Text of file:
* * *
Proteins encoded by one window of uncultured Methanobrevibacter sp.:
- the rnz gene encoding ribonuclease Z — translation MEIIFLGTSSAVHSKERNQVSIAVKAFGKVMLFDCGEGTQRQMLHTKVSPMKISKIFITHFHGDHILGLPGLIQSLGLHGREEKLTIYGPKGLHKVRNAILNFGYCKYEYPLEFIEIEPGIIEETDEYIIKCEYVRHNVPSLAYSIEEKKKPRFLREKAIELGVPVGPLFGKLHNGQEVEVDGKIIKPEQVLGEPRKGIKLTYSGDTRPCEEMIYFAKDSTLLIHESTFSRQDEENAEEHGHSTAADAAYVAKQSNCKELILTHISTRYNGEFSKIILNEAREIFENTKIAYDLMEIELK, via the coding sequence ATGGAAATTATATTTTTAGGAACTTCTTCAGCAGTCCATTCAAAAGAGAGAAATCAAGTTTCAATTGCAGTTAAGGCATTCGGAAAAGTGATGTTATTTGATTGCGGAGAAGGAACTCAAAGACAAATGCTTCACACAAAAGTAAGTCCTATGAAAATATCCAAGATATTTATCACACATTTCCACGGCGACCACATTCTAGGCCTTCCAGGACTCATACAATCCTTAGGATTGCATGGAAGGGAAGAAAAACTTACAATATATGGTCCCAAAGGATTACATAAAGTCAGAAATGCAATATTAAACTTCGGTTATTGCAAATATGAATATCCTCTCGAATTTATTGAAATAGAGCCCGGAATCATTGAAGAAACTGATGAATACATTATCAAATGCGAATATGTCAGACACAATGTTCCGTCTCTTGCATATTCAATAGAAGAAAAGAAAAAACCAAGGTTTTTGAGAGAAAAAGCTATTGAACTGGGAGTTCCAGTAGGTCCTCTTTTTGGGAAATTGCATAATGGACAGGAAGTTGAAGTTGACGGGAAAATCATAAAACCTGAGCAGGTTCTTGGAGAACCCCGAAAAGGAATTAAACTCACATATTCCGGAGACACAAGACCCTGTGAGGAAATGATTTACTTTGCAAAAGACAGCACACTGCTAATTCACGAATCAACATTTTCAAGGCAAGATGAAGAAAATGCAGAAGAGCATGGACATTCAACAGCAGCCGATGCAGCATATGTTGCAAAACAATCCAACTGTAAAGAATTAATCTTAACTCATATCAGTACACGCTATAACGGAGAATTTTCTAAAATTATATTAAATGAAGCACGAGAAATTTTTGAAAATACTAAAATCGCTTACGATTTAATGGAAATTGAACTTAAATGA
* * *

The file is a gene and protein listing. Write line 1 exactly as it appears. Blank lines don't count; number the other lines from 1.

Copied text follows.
Proteins encoded by one window of uncultured Methanobrevibacter sp.: